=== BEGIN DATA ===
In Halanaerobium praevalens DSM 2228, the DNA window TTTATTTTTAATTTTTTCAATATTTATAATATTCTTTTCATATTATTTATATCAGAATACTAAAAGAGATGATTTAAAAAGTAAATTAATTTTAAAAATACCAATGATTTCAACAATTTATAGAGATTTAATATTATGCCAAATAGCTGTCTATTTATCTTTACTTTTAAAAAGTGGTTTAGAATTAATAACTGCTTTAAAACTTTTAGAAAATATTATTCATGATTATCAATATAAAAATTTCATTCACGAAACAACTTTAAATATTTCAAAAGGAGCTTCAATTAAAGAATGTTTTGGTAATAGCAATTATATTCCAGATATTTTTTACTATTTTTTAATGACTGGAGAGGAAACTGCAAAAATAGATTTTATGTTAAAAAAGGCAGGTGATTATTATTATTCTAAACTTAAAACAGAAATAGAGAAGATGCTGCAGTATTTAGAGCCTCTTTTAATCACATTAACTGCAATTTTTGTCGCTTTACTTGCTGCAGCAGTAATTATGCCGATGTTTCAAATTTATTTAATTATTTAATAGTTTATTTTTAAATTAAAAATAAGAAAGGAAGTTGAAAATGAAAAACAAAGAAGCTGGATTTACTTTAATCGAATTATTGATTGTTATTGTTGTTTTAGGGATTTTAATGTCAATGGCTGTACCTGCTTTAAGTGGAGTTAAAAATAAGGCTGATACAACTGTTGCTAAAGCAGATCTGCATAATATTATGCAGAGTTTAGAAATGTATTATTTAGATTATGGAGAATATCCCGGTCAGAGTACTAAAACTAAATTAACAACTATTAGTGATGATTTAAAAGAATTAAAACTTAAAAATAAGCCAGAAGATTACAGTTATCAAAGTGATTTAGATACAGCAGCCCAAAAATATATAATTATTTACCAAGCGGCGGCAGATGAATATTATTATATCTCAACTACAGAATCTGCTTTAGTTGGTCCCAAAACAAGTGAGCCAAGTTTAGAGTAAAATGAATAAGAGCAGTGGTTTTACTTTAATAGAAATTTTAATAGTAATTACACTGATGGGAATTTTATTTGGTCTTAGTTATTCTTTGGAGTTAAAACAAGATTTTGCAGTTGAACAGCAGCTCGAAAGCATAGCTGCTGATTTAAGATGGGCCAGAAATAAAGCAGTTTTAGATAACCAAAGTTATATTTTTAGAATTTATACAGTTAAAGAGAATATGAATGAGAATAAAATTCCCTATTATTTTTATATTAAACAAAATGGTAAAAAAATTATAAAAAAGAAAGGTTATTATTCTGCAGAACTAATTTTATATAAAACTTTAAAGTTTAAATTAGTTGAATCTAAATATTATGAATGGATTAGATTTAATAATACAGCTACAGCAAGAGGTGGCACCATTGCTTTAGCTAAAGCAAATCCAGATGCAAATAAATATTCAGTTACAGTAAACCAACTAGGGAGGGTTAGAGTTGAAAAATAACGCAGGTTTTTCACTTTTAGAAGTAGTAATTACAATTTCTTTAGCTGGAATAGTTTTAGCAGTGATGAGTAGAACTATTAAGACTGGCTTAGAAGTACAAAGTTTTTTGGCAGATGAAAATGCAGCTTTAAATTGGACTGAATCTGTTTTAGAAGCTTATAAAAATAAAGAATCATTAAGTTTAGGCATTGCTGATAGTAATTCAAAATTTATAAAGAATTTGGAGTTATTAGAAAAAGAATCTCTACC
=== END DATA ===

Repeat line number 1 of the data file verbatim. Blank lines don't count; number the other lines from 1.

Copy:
In Halanaerobium praevalens DSM 2228, the DNA window TTTATTTTTAATTTTTTCAATATTTATAATATTCTTTTCATATTATTTATATCAGAATACTAAAAGAGATGATTTAAAAAGTAAATTAATTTTAAAAATACCAATGATTTCAACAATTTATAGAGATTTAATATTATGCCAAATAGCTGTCTATTTATCTTTACTTTTAAAAAGTGGTTTAGAATTAATAACTGCTTTAAAACTTTTAGAAAATATTATTCATGATTATCAATATAAAAATTTCATTCACGAAACAACTTTAAATATTTCAAAAGGAGCTTCAATTAAAGAATGTTTTGGTAATAGCAATTATATTCCAGATATTTTTTACTATTTTTTAATGACTGGAGAGGAAACTGCAAAAATAGATTTTATGTTAAAAAAGGCAGGTGATTATTATTATTCTAAACTTAAAACAGAAATAGAGAAGATGCTGCAGTATTTAGAGCCTCTTTTAATCACATTAACTGCAATTTTTGTCGCTTTACTTGCTGCAGCAGTAATTATGCCGATGTTTCAAATTTATTTAATTATTTAATAGTTTATTTTTAAATTAAAAATAAGAAAGGAAGTTGAAAATGAAAAACAAAGAAGCTGGATTTACTTTAATCGAATTATTGATTGTTATTGTTGTTTTAGGGATTTTAATGTCAATGGCTGTACCTGCTTTAAGTGGAGTTAAAAATAAGGCTGATACAACTGTTGCTAAAGCAGATCTGCATAATATTATGCAGAGTTTAGAAATGTATTATTTAGATTATGGAGAATATCCCGGTCAGAGTACTAAAACTAAATTAACAACTATTAGTGATGATTTAAAAGAATTAAAACTTAAAAATAAGCCAGAAGATTACAGTTATCAAAGTGATTTAGATACAGCAGCCCAAAAATATATAATTATTTACCAAGCGGCGGCAGATGAATATTATTATATCTCAACTACAGAATCTGCTTTAGTTGGTCCCAAAACAAGTGAGCCAAGTTTAGAGTAAAATGAATAAGAGCAGTGGTTTTACTTTAATAGAAATTTTAATAGTAATTACACTGATGGGAATTTTATTTGGTCTTAGTTATTCTTTGGAGTTAAAACAAGATTTTGCAGTTGAACAGCAGCTCGAAAGCATAGCTGCTGATTTAAGATGGGCCAGAAATAAAGCAGTTTTAGATAACCAAAGTTATATTTTTAGAATTTATACAGTTAAAGAGAATATGAATGAGAATAAAATTCCCTATTATTTTTATATTAAACAAAATGGTAAAAAAATTATAAAAAAGAAAGGTTATTATTCTGCAGAACTAATTTTATATAAAACTTTAAAGTTTAAATTAGTTGAATCTAAATATTATGAATGGATTAGATTTAATAATACAGCTACAGCAAGAGGTGGCACCATTGCTTTAGCTAAAGCAAATCCAGATGCAAATAAATATTCAGTTACAGTAAACCAACTAGGGAGGGTTAGAGTTGAAAAATAACGCAGGTTTTTCACTTTTAGAAGTAGTAATTACAATTTCTTTAGCTGGAATAGTTTTAGCAGTGATGAGTAGAACTATTAAGACTGGCTTAGAAGTACAAAGTTTTTTGGCAGATGAAAATGCAGCTTTAAATTGGACTGAATCTGTTTTAGAAGCTTATAAAAATAAAGAATCATTAAGTTTAGGCATTGCTGATAGTAATTCAAAATTTATAAAGAATTTGGAGTTATTAGAAAAAGAATCTCTACC